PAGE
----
If your dealership offers a retirement plan to employees, you have certain fiduciary responsibilities as the plan’s sponsor. Failure to meet these responsibilities can be costly, because corporate officers (as fiduciaries) may be held personally liable to restore losses suffered by plan participants.
The Employee Retirement Income Security Act ("ERISA") sets the standards for the fiduciary conduct of plan sponsors. One of ERISA’s main fiduciary standards is that plan sponsors have a specific policy in mind when they choose the plan’s investments. And one of the best ways for a dealership to demonstrate this is by creating a formal investment policy statement for its retirement plan.
The Department of Labor defines an investment policy statement as “a written statement that provides the fiduciaries that are responsible for plan investments with guidelines or general instructions concerning various types or categories of investment management decisions.” The language usually addresses topics such as:
- The plan’s investment structure,
- The criteria and procedures for selecting, monitoring and replacing plan investments,
- Core and noncore funds offered by the plan (including lifestyle or asset allocation funds),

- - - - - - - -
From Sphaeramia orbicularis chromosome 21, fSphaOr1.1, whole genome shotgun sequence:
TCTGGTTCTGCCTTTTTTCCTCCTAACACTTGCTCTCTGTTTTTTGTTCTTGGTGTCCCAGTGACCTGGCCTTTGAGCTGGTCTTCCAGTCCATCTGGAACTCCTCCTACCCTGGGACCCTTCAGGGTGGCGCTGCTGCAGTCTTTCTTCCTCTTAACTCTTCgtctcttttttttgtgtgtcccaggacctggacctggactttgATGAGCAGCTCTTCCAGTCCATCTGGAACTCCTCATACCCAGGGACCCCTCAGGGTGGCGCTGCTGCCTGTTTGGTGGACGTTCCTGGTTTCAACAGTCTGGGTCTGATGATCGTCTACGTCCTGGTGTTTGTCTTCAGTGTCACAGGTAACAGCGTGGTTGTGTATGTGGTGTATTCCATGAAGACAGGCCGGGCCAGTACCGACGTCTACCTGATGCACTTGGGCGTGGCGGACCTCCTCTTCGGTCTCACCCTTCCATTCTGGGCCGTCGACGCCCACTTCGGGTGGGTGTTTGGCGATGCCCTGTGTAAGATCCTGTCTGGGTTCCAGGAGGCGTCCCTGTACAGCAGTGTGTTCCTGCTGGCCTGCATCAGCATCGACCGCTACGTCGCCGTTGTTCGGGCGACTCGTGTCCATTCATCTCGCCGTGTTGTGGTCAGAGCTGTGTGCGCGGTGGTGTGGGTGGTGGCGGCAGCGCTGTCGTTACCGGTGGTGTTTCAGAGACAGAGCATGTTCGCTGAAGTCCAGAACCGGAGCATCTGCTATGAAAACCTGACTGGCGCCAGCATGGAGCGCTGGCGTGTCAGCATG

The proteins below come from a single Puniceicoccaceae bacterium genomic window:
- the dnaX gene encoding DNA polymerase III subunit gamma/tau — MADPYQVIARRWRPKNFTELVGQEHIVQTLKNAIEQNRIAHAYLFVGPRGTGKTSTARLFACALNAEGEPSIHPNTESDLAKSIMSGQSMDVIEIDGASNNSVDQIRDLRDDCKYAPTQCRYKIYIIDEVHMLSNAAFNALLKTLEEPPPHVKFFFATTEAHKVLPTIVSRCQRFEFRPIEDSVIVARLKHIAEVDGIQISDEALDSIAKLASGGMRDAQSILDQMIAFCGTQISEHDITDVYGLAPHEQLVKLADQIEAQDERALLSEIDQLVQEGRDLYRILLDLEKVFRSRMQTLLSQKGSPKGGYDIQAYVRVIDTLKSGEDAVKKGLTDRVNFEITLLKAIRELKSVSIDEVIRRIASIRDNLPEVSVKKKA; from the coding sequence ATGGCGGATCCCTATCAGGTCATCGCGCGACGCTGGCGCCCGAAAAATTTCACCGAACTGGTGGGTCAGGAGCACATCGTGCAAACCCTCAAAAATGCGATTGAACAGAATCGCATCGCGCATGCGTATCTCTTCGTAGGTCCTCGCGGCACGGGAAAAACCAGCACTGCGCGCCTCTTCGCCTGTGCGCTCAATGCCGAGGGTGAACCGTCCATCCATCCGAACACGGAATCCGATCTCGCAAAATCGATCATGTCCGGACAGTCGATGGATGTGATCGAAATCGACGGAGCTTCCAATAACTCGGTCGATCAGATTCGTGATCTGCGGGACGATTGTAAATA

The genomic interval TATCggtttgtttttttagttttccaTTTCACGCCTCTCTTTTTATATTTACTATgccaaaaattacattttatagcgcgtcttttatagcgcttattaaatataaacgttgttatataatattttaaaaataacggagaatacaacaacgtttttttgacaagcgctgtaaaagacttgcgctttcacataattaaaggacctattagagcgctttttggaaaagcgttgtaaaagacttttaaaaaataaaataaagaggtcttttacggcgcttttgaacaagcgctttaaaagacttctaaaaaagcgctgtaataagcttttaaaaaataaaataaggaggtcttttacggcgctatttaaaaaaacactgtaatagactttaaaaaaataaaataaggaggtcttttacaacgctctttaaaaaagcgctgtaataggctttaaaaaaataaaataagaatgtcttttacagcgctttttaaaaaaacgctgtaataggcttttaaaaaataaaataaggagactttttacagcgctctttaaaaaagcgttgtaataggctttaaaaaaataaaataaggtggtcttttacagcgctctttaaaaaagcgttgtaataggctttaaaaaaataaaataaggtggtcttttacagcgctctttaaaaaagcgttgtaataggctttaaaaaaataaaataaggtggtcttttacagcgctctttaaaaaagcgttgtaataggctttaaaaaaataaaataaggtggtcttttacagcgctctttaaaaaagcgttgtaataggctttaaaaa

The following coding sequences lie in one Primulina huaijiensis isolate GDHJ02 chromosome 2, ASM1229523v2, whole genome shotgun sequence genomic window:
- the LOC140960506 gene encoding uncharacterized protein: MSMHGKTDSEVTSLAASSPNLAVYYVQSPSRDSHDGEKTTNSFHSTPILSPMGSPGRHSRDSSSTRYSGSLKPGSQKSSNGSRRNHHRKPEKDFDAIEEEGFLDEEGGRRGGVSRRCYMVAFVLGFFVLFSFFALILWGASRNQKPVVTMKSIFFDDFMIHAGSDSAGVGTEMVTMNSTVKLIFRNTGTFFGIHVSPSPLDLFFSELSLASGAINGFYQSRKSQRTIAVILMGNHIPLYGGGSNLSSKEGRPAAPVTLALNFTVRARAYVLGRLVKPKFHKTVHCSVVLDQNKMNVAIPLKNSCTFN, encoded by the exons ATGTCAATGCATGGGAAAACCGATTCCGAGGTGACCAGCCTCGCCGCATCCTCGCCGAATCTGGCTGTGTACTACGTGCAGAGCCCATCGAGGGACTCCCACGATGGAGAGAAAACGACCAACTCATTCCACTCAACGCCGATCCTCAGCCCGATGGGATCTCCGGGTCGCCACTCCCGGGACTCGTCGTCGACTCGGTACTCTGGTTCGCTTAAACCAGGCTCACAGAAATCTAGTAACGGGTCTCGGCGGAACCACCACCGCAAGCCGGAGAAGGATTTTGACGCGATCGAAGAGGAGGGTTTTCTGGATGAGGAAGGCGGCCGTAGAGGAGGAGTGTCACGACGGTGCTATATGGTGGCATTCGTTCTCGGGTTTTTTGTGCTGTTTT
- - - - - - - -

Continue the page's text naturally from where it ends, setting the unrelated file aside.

- Whether employer stock will be offered via the plan, and
- Ancillary services offered to participants, such as investment education and advice.
Although ERISA doesn’t require you to draft a formal investment policy statement, doing so can help you meet the law’s expectation of “procedural prudence” regarding plan management. This means that fiduciaries will set and follow procedures designed to make sure the plan is being operated prudently, and that the participants’ interests are given top priority.
The investment policy statement should define its broad purpose and how fiduciaries should use it. The investment policy statement also should detail the plan’s objectives, the duties and responsibilities of plan fiduciaries, and the sponsor’s philosophy about different asset categories. In addition, it should describe how investment performance will be reviewed against goals and benchmarks and how the statement will be reviewed and changed in the future.
One last thing—while an investment policy is a best-practice for a retirement plan and its fiduciaries, not following the investment policy is worse than not having one at all. Review it regularly so that it remains applicable to your plan and to make sure it is being followed.
Who can help?
Retirement plans now “come standard” with most jobs these days — including positions at dealerships — and, as an employer, you may face challenges covering all of the necessary details. Consult our LGT benefits advisor for more guidance on creating investment and educational policy statements.